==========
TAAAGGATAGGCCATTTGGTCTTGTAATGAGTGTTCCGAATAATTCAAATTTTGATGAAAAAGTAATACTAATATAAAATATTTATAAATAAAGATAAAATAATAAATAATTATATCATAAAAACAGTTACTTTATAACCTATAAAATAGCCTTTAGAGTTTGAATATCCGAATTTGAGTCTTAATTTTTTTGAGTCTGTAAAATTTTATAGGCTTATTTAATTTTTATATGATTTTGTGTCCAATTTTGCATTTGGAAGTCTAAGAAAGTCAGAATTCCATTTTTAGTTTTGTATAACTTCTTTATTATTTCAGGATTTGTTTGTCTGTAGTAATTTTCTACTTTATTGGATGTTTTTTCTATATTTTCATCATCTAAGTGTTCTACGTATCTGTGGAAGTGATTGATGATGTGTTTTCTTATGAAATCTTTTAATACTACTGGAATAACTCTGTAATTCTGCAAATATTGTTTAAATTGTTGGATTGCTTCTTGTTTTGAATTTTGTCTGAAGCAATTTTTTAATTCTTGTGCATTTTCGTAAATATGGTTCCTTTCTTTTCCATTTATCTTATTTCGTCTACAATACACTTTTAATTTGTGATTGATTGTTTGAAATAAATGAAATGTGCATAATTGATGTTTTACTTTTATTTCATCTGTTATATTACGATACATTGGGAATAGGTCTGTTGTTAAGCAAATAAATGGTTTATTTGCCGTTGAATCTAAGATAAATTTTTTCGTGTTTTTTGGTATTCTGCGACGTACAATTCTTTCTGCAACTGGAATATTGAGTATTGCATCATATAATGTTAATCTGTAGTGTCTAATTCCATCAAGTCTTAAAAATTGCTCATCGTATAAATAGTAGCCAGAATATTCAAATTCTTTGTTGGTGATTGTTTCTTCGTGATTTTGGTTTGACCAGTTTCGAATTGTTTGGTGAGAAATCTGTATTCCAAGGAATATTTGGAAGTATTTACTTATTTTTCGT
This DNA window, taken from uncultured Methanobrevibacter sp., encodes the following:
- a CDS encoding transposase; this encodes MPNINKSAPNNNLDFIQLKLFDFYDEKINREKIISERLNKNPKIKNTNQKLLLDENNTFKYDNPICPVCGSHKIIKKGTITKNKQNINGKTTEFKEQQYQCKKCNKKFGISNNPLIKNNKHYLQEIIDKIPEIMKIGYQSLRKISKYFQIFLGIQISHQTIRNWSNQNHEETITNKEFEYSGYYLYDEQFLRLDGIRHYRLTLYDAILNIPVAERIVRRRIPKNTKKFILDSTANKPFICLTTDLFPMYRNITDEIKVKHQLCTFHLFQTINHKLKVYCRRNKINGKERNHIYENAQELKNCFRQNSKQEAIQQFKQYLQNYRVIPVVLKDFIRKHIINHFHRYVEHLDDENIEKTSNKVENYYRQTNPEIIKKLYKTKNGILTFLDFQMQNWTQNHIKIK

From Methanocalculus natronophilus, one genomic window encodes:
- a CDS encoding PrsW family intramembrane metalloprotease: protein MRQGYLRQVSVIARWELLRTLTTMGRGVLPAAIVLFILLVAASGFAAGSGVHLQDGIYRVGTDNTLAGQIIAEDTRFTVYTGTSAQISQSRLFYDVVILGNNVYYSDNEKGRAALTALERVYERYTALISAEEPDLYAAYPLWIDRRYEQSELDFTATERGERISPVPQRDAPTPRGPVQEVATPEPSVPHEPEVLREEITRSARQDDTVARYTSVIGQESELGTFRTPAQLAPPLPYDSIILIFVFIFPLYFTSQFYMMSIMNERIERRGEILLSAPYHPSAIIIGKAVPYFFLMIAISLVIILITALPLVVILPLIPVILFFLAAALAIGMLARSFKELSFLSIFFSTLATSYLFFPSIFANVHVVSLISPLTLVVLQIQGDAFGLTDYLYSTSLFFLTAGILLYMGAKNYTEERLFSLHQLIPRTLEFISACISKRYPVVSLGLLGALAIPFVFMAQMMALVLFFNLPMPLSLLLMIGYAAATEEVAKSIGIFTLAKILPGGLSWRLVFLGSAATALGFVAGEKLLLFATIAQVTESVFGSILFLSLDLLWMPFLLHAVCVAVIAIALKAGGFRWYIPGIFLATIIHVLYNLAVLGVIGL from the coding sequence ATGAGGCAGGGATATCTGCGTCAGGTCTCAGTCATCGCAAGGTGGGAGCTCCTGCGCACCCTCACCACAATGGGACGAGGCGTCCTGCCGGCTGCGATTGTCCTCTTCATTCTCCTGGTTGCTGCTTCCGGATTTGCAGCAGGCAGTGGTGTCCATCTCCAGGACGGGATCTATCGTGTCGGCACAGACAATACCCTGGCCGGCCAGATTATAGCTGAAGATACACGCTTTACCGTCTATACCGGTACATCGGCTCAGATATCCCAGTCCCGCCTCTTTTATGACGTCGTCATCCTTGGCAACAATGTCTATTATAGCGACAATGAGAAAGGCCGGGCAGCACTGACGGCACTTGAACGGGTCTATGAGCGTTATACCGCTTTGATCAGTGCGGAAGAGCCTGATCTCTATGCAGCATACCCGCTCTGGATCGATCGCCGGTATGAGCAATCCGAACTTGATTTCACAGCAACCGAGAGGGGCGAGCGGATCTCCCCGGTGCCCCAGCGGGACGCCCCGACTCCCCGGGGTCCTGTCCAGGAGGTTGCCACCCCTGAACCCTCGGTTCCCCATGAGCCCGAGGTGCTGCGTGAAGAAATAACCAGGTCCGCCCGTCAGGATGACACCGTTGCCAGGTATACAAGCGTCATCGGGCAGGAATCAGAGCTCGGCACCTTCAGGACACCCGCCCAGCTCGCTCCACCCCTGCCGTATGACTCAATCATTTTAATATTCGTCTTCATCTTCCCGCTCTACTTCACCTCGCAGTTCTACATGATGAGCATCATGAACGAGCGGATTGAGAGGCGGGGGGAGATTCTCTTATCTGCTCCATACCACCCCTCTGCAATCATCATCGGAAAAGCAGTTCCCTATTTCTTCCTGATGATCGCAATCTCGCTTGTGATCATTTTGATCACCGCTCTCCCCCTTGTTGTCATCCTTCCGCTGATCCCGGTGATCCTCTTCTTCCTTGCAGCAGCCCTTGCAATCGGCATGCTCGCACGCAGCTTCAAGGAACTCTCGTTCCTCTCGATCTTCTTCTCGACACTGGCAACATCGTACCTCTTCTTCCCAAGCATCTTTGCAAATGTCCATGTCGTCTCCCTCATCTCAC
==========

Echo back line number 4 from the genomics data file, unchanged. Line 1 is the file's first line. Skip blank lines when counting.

From Methanocalculus natronophilus, one genomic window encodes: